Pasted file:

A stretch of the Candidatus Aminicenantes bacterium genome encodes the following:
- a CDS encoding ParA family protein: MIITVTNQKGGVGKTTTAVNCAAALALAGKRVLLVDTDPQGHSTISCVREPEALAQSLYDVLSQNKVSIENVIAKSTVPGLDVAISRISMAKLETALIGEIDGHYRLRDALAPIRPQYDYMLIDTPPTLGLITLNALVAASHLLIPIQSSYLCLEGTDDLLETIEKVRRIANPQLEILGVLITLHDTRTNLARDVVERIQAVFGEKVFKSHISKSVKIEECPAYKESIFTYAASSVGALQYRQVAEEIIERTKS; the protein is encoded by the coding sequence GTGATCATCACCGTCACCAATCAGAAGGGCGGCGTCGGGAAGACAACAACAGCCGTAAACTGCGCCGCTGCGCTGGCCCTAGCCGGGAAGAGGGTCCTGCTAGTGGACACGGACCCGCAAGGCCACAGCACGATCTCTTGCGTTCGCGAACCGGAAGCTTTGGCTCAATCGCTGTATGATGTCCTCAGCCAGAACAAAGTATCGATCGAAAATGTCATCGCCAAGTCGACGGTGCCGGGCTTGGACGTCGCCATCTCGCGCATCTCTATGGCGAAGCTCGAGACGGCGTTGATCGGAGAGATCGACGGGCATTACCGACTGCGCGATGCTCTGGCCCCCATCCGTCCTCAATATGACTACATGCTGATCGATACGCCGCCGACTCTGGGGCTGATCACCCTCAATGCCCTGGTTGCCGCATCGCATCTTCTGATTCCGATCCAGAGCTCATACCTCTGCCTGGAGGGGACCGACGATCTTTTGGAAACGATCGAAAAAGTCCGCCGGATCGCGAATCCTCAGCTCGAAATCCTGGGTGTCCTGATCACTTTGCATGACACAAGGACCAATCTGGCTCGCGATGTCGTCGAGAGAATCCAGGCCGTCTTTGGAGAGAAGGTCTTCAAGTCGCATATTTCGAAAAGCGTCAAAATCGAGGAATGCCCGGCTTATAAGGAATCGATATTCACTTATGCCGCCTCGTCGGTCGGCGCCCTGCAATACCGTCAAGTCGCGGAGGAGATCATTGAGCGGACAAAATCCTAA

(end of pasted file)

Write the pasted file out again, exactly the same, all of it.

A stretch of the Candidatus Aminicenantes bacterium genome encodes the following:
- a CDS encoding ParA family protein: MIITVTNQKGGVGKTTTAVNCAAALALAGKRVLLVDTDPQGHSTISCVREPEALAQSLYDVLSQNKVSIENVIAKSTVPGLDVAISRISMAKLETALIGEIDGHYRLRDALAPIRPQYDYMLIDTPPTLGLITLNALVAASHLLIPIQSSYLCLEGTDDLLETIEKVRRIANPQLEILGVLITLHDTRTNLARDVVERIQAVFGEKVFKSHISKSVKIEECPAYKESIFTYAASSVGALQYRQVAEEIIERTKS; the protein is encoded by the coding sequence GTGATCATCACCGTCACCAATCAGAAGGGCGGCGTCGGGAAGACAACAACAGCCGTAAACTGCGCCGCTGCGCTGGCCCTAGCCGGGAAGAGGGTCCTGCTAGTGGACACGGACCCGCAAGGCCACAGCACGATCTCTTGCGTTCGCGAACCGGAAGCTTTGGCTCAATCGCTGTATGATGTCCTCAGCCAGAACAAAGTATCGATCGAAAATGTCATCGCCAAGTCGACGGTGCCGGGCTTGGACGTCGCCATCTCGCGCATCTCTATGGCGAAGCTCGAGACGGCGTTGATCGGAGAGATCGACGGGCATTACCGACTGCGCGATGCTCTGGCCCCCATCCGTCCTCAATATGACTACATGCTGATCGATACGCCGCCGACTCTGGGGCTGATCACCCTCAATGCCCTGGTTGCCGCATCGCATCTTCTGATTCCGATCCAGAGCTCATACCTCTGCCTGGAGGGGACCGACGATCTTTTGGAAACGATCGAAAAAGTCCGCCGGATCGCGAATCCTCAGCTCGAAATCCTGGGTGTCCTGATCACTTTGCATGACACAAGGACCAATCTGGCTCGCGATGTCGTCGAGAGAATCCAGGCCGTCTTTGGAGAGAAGGTCTTCAAGTCGCATATTTCGAAAAGCGTCAAAATCGAGGAATGCCCGGCTTATAAGGAATCGATATTCACTTATGCCGCCTCGTCGGTCGGCGCCCTGCAATACCGTCAAGTCGCGGAGGAGATCATTGAGCGGACAAAATCCTAA